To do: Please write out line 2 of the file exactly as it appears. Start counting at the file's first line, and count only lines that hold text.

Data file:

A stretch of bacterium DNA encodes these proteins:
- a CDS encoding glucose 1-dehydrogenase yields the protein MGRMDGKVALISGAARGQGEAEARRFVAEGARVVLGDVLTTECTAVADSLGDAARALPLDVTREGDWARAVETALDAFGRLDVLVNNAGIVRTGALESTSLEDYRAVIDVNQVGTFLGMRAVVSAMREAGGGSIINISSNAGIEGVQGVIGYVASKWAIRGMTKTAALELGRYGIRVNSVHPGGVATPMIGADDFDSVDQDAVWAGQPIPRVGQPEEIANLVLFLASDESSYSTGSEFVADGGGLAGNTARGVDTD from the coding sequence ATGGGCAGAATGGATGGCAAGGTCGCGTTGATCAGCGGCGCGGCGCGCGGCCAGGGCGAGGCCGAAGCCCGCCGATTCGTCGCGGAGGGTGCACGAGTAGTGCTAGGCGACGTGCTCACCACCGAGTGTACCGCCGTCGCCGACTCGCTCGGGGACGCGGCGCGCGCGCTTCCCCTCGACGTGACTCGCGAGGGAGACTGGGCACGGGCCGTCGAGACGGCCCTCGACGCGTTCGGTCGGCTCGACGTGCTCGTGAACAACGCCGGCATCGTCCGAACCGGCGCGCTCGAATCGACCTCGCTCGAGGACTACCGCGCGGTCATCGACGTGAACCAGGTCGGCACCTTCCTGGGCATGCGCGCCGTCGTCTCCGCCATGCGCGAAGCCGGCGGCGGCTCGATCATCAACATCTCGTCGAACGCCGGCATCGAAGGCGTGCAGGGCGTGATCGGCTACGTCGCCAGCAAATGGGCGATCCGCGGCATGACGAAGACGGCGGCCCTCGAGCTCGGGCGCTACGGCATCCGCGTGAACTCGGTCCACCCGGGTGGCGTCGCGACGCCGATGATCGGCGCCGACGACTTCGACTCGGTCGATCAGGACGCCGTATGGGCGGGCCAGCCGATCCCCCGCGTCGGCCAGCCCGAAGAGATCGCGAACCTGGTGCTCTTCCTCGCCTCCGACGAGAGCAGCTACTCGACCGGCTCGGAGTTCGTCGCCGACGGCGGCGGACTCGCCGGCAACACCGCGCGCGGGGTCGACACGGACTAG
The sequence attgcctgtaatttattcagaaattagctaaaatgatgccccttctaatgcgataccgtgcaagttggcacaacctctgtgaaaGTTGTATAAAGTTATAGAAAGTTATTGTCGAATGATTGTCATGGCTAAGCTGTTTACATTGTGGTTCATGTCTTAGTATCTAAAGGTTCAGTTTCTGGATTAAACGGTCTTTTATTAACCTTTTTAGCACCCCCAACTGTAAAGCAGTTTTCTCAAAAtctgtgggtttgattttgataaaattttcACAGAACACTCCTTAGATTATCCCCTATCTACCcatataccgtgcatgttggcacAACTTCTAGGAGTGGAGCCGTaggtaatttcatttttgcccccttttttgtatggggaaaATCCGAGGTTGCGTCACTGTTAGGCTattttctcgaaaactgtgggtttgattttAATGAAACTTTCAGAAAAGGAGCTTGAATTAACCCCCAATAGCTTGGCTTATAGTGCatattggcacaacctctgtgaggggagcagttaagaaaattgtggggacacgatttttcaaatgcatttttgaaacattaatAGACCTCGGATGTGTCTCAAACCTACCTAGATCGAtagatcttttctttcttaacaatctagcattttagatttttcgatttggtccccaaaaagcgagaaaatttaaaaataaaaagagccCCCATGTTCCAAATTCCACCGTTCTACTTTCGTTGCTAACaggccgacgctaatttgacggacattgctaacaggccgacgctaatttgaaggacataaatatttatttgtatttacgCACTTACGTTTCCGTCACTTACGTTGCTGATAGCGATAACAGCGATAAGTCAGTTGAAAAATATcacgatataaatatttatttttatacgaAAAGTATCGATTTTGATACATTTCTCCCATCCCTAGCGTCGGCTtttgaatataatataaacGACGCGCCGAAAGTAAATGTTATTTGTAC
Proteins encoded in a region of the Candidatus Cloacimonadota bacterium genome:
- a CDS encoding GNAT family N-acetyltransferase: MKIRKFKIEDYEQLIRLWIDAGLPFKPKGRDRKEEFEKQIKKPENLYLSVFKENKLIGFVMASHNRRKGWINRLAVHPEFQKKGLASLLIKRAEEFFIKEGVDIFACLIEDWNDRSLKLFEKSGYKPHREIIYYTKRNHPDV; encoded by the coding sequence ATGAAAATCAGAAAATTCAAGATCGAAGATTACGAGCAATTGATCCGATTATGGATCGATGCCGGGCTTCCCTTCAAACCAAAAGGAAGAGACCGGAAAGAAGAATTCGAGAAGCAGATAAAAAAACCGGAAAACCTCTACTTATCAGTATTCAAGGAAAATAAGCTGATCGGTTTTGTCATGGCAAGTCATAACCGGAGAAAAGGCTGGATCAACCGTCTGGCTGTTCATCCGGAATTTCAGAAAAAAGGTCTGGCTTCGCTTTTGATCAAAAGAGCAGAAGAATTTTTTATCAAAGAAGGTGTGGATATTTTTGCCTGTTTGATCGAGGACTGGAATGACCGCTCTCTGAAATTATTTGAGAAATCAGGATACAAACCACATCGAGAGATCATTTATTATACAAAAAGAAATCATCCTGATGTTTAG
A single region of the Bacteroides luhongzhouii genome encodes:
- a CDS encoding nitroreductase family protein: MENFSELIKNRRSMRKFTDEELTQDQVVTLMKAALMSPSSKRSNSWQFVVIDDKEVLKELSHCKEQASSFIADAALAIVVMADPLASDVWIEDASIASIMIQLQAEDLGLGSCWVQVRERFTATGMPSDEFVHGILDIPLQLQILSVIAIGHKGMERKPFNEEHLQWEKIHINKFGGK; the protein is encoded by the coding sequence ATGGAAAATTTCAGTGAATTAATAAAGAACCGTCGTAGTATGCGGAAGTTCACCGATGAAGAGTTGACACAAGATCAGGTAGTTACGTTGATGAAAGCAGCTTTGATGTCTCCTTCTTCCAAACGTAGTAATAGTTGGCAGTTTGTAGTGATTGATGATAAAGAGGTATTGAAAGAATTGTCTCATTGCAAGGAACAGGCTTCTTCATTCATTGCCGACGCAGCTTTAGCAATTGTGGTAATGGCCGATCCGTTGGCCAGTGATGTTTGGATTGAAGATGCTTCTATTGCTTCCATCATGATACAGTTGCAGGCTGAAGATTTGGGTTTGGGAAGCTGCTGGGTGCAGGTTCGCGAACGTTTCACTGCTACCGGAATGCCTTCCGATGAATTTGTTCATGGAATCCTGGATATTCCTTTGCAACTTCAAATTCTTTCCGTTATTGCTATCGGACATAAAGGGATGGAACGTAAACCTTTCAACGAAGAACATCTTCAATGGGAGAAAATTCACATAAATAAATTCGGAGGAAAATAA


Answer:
- a CDS encoding glucose 1-dehydrogenase yields the protein MGRMDGKVALISGAARGQGEAEARRFVAEGARVVLGDVLTTECTAVADSLGDAARALPLDVTREGDWARAVETALDAFGRLDVLVNNAGIVRTGALESTSLEDYRAVIDVNQVGTFLGMRAVVSAMREAGGGSIINISSNAGIEGVQGVIGYVASKWAIRGMTKTAALELGRYGIRVNSVHPGGVATPMIGADDFDSVDQDAVWAGQPIPRVGQPEEIANLVLFLASDESSYSTGSEFVADGGGLAGNTARGVDTD from the coding sequence ATGGGCAGAATGGATGGCAAGGTCGCGTTGATCAGCGGCGCGGCGCGCGGCCAGGGCGAGGCCGAAGCCCGCCGATTCGTCGCGGAGGGTGCACGAGTAGTGCTAGGCGACGTGCTCACCACCGAGTGTACCGCCGTCGCCGACTCGCTCGGGGACGCGGCGCGCGCGCTTCCCCTCGACGTGACTCGCGAGGGAGACTGGGCACGGGCCGTCGAGACGGCCCTCGACGCGTTCGGTCGGCTCGACGTGCTCGTGAACAACGCCGGCATCGTCCGAACCGGCGCGCTCGAATCGACCTCGCTCGAGGACTACCGCGCGGTCATCGACGTGAACCAGGTCGGCACCTTCCTGGGCATGCGCGCCGTCGTCTCCGCCATGCGCGAAGCCGGCGGCGGCTCGATCATCAACATCTCGTCGAACGCCGGCATCGAAGGCGTGCAGGGCGTGATCGGCTACGTCGCCAGCAAATGGGCGATCCGCGGCATGACGAAGACGGCGGCCCTCGAGCTCGGGCGCTACGGCATCCGCGTGAACTCGGTCCACCCGGGTGGCGTCGCGACGCCGATGATCGGCGCCGACGACTTCGACTCGGTCGATCAGGACGCCGTATGGGCGGGCCAGCCGATCCCCCGCGTCGGCCAGCCCGAAGAGATCGCGAACCTGGTGCTCTTCCTCGCCTCCGACGAGAGCAGCTACTCGACCGGCTCGGAGTTCGTCGCCGACGGCGGCGGACTCGCCGGCAACACCGCGCGCGGGGTCGACACGGACTAG